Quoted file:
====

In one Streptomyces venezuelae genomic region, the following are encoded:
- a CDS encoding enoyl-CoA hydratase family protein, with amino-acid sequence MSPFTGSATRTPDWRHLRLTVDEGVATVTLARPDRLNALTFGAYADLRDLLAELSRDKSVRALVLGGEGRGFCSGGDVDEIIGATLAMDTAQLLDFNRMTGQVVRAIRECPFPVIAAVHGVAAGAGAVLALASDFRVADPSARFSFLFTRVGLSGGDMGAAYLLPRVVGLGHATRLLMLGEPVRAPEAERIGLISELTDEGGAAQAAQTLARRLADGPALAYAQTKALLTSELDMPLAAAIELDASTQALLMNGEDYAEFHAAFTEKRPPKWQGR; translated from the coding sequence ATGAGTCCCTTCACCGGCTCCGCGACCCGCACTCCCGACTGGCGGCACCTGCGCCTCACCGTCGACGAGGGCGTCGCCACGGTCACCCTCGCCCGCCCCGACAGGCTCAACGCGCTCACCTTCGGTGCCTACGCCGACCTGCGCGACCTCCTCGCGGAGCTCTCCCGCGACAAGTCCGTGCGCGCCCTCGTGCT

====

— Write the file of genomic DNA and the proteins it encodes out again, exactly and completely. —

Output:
In one Streptomyces venezuelae genomic region, the following are encoded:
- a CDS encoding enoyl-CoA hydratase family protein, with amino-acid sequence MSPFTGSATRTPDWRHLRLTVDEGVATVTLARPDRLNALTFGAYADLRDLLAELSRDKSVRALVLGGEGRGFCSGGDVDEIIGATLAMDTAQLLDFNRMTGQVVRAIRECPFPVIAAVHGVAAGAGAVLALASDFRVADPSARFSFLFTRVGLSGGDMGAAYLLPRVVGLGHATRLLMLGEPVRAPEAERIGLISELTDEGGAAQAAQTLARRLADGPALAYAQTKALLTSELDMPLAAAIELDASTQALLMNGEDYAEFHAAFTEKRPPKWQGR; translated from the coding sequence ATGAGTCCCTTCACCGGCTCCGCGACCCGCACTCCCGACTGGCGGCACCTGCGCCTCACCGTCGACGAGGGCGTCGCCACGGTCACCCTCGCCCGCCCCGACAGGCTCAACGCGCTCACCTTCGGTGCCTACGCCGACCTGCGCGACCTCCTCGCGGAGCTCTCCCGCGACAAGTCCGTGCGCGCCCTCGTGCT